Are they legitimate? Its a totally understandable fear that’s surfaced a few times. I don’t mind when people ask me, in fact its great that people are responsible enough to find out. I can assure you though that any collectors on privately owned land have license to be there, security would boot them out otherwise. If anyone asks you and you’re not sure, just ask their charity number so you can look into the organisation. Anyone has access to these numbers so its no guarantee but it usually cuts out the liars pretty well.

Taking an interest is worth £1000. Even just asking why a bucket collector is giving up their time is an incredible thing to them. The same applies to friends and family when people share a cause. I’m actually rather scared about working in rural India for three months, as I’m sure collectors are about exposing themselves on the streets day after day. I’ve only experienced verbal abuse but it does get worse! When people treat us with respect and appreciation, it makes us feel way better.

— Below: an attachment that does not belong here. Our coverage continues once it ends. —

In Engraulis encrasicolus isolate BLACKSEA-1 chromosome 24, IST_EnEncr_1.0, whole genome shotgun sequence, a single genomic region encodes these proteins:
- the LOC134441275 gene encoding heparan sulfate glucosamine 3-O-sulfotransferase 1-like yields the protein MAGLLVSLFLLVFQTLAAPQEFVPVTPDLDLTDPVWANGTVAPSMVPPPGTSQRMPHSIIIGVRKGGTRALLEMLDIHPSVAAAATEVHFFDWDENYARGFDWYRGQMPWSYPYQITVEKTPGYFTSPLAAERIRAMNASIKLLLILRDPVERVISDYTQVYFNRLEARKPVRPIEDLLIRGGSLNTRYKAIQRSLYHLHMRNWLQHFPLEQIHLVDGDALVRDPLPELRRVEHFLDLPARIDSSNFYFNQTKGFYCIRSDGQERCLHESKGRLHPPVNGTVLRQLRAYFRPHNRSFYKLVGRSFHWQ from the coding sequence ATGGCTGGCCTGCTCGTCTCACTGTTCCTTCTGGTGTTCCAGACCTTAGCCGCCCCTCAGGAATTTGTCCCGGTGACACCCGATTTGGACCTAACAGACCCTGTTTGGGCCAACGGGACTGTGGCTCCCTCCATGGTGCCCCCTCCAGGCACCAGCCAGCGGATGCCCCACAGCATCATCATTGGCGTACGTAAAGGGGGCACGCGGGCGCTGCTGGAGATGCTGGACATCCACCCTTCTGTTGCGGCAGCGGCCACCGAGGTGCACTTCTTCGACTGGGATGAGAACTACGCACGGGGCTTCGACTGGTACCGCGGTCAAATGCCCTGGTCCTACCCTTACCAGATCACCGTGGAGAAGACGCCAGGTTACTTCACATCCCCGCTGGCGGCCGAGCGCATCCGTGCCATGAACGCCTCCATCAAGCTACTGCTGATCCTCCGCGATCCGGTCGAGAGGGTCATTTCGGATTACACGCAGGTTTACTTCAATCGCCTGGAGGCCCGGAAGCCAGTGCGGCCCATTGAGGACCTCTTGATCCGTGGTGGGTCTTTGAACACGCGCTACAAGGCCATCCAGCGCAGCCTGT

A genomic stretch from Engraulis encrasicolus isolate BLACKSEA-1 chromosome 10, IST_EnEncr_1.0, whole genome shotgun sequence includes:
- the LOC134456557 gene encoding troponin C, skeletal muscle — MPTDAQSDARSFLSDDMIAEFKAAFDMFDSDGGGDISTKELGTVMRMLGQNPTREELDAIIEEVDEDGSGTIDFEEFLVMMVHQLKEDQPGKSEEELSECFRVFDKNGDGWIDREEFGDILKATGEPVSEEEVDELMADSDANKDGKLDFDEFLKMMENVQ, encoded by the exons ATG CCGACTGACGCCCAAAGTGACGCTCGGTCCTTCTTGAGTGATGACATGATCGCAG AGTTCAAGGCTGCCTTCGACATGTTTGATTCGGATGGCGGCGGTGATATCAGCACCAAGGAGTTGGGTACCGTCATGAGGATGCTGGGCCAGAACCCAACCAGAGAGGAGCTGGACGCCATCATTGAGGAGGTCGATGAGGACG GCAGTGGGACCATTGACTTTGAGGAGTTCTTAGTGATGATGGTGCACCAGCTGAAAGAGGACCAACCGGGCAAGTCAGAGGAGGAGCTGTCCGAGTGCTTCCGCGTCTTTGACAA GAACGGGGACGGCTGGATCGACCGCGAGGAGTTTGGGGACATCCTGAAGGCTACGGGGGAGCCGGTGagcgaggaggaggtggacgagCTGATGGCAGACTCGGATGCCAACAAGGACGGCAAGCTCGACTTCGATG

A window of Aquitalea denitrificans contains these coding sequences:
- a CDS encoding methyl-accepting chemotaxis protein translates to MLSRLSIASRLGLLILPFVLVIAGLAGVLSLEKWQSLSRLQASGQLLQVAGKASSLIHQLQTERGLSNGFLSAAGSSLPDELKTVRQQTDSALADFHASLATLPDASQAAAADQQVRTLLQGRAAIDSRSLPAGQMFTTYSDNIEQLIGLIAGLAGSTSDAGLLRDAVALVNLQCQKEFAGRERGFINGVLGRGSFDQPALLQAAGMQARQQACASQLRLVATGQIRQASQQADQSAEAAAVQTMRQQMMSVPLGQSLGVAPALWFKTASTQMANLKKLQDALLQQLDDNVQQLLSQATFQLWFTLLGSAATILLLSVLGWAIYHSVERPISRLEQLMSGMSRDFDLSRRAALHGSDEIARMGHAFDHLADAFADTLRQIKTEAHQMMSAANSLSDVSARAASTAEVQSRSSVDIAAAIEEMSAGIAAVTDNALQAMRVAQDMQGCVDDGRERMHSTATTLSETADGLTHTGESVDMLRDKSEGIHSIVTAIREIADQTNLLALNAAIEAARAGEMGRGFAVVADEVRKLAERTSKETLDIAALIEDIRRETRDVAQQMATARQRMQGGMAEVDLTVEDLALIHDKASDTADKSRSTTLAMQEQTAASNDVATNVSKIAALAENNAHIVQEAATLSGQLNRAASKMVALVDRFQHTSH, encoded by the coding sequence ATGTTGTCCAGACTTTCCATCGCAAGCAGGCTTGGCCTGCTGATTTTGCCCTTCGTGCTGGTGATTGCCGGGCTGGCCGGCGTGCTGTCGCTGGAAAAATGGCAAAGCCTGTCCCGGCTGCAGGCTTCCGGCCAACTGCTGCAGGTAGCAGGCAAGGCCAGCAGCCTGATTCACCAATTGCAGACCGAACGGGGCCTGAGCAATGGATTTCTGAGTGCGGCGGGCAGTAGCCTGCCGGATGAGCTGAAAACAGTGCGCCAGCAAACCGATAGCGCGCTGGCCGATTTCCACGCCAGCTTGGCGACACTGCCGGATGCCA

And finally, there is no moral high ground. Its a common thing that people feel superior, giving to charity, inferior when they feel they are begging, whatever. It doesn’t really matter. Giving a few coins to somebody means nothing unless you are truly interested in understanding stuff about humanity. If you look into causes, give time, and work on meeting people you get this kind of bug for it. You understand things you never could before and, honestly, I’m not playing saint. I never had it before but in the drive to make my CV look hot I am hooked. You learn so much more because your relationships with people are no longer economic. You step outside of the world where you’ll only talk to people if you have to put up with them or if you want something. You stop clock watching your wages and you start looking at what you can learn from people. Thanks to the Active Change Foundation for the gig.

So, I hope your perspective on fundraisers will be changed forever! Probably not, but its out there. I leave you with the story of walking under Waterloo bridge seeing a Big Issue seller parting the crowd like your modern day Leper. I walked up to him and apologised for only having my card and being in a rush. He thanked me as though I had given him a tenner before stepping into no man’s land to let me walk past. Respect ain’t so hard.